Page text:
BLACK SPACE

Black Space explores gentrification and cultural change in DC. The installation consists of a small house with a foundation shaped like the “Diamond District”—three straight sides and one jagged side, replicating the map view of Washington, DC. DC has been a center of black culture since the early 1900's and hosted a majority black population from 1960 until 2010. We believe that regardless of ethnicity or background, as DC residents and tourists we all occupy black space.

Black Space first appeared at the (e)merge art fair in 2014 and was later installed in the Great Hall of the Martin Luther King, Jr. Memorial Library. It hosted rent parties, a house blessing and a collaborative performance with the Birmingham Jail Players troupe of local librarians. This house is a meeting place for young & old, new & native Washington to talk comfortably about the city’s cultural history and our responsibility to care for and preserve that richness.

The Pillow Project was a month-long public art project produced by Capital Fringe that addressed dreams, displacement and urban development. Holly Bass was one of five artists selected to design a limited-edition silkscreened pillowcase. Her pillows were distributed for free at the Anacostia Metro station in DC.


TIME LAPSE | BLACK SPACE BUILD

The Black Space installation sits at the juncture of DC history and the future of DC. The District has been a center of black culture since the early 1900's and hosted a majority black population from 1960 until 2010. We believe that regardless of ethnicity or background, as DC residents and tourists we all occupy black space. This house is a meeting place for young & old, new & native Washington to talk comfortably about the city’s cultural history and our responsibility to care for and preserve that richness. Special thanks to Calder Brannock, lead builder on the re-installation, and to the crew Aaron Johnson, Jefry Andres Wright, Ralston Smith, Mel Harper, and the whole team at Martin Luther King Library, especially Marcia Maziarz, Audrey Middleton and executive director Linnea Hegarty. Black Space was designed in collaboration with architect Kashuo Bennett. The original build team was led by Stephen Crouch. music credit: Chuck Brown - It Don't Mean A Thing (If It Don't Have The Go Go Swing) Weblink: http://dclibrary.org/blackspace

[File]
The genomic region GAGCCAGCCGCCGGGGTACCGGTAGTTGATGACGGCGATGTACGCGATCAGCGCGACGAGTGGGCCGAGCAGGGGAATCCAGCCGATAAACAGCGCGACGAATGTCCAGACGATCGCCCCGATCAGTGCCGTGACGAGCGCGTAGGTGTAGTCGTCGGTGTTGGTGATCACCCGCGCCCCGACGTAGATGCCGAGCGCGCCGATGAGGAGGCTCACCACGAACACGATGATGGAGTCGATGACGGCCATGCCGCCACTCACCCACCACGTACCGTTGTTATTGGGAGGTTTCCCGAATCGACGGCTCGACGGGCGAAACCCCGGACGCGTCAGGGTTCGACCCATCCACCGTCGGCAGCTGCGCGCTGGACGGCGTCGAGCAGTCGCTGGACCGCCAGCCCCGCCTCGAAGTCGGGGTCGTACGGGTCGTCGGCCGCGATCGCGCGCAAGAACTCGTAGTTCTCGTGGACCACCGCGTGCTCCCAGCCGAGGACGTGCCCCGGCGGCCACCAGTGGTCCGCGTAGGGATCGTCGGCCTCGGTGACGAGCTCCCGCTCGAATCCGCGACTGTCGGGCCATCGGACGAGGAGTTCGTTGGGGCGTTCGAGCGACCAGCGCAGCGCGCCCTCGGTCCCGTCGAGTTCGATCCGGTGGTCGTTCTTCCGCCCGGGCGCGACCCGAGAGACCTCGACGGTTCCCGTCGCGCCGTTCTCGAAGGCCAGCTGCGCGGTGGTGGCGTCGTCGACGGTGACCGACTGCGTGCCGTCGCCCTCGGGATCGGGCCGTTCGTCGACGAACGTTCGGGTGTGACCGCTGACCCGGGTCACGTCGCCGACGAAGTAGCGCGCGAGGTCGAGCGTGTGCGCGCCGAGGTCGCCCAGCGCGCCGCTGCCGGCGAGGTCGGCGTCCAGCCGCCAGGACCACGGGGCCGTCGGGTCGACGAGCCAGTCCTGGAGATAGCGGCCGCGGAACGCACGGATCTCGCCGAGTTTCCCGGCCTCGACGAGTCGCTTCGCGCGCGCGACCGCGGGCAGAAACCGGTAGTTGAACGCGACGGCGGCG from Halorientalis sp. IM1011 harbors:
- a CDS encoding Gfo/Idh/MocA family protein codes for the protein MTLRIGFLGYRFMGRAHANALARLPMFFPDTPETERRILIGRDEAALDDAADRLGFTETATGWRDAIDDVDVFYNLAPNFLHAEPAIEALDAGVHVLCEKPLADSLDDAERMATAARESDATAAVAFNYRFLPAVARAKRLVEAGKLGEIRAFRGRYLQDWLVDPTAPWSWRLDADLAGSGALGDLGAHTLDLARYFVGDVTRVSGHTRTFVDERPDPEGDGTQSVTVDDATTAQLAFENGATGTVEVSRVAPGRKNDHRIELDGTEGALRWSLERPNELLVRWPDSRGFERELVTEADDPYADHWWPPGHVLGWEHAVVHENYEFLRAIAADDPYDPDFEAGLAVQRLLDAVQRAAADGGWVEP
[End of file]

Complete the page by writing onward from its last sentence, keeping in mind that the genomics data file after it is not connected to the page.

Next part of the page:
BUILDING BLACK SPACE

blackspacehouse.jpeg

Last night we did the major install for the Black Space house at the Martin Luther King Jr. Library. I knew we would be installing during while the library was open, so I asked Mel Harper to create a black DC silhouette as a logo for some white Tyvek suits left over from a previous project. The crew said it gave us a cool “Ghostbusters” look, albeit snug-fitting. (Sorry, about the size fellas—I’ll order larger ones next time!) One of the library regulars told us that watching the build was “like watching TV. It’s usually pretty dead around here, but you guys make it exciting.”